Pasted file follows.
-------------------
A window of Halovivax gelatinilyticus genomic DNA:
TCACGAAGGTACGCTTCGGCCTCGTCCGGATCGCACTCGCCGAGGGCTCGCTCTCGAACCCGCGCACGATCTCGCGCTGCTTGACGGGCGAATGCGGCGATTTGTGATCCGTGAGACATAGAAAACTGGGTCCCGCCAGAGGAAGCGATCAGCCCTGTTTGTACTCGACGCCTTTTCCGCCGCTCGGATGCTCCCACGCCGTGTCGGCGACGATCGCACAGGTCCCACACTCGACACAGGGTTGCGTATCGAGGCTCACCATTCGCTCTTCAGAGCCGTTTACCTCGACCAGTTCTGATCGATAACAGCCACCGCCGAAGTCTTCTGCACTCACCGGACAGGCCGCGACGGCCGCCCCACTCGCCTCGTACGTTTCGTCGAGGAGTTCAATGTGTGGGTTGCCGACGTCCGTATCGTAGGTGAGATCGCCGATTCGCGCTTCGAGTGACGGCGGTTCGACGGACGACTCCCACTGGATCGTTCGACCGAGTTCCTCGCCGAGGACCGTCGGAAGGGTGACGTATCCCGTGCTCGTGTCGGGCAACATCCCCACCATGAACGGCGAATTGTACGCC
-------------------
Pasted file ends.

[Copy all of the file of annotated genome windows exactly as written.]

A window of Halovivax gelatinilyticus genomic DNA:
TCACGAAGGTACGCTTCGGCCTCGTCCGGATCGCACTCGCCGAGGGCTCGCTCTCGAACCCGCGCACGATCTCGCGCTGCTTGACGGGCGAATGCGGCGATTTGTGATCCGTGAGACATAGAAAACTGGGTCCCGCCAGAGGAAGCGATCAGCCCTGTTTGTACTCGACGCCTTTTCCGCCGCTCGGATGCTCCCACGCCGTGTCGGCGACGATCGCACAGGTCCCACACTCGACACAGGGTTGCGTATCGAGGCTCACCATTCGCTCTTCAGAGCCGTTTACCTCGACCAGTTCTGATCGATAACAGCCACCGCCGAAGTCTTCTGCACTCACCGGACAGGCCGCGACGGCCGCCCCACTCGCCTCGTACGTTTCGTCGAGGAGTTCAATGTGTGGGTTGCCGACGTCCGTATCGTAGGTGAGATCGCCGATTCGCGCTTCGAGTGACGGCGGTTCGACGGACGACTCCCACTGGATCGTTCGACCGAGTTCCTCGCCGAGGACCGTCGGAAGGGTGACGTATCCCGTGCTCGTGTCGGGCAACATCCCCACCATGAACGGCGAATTGTACGCC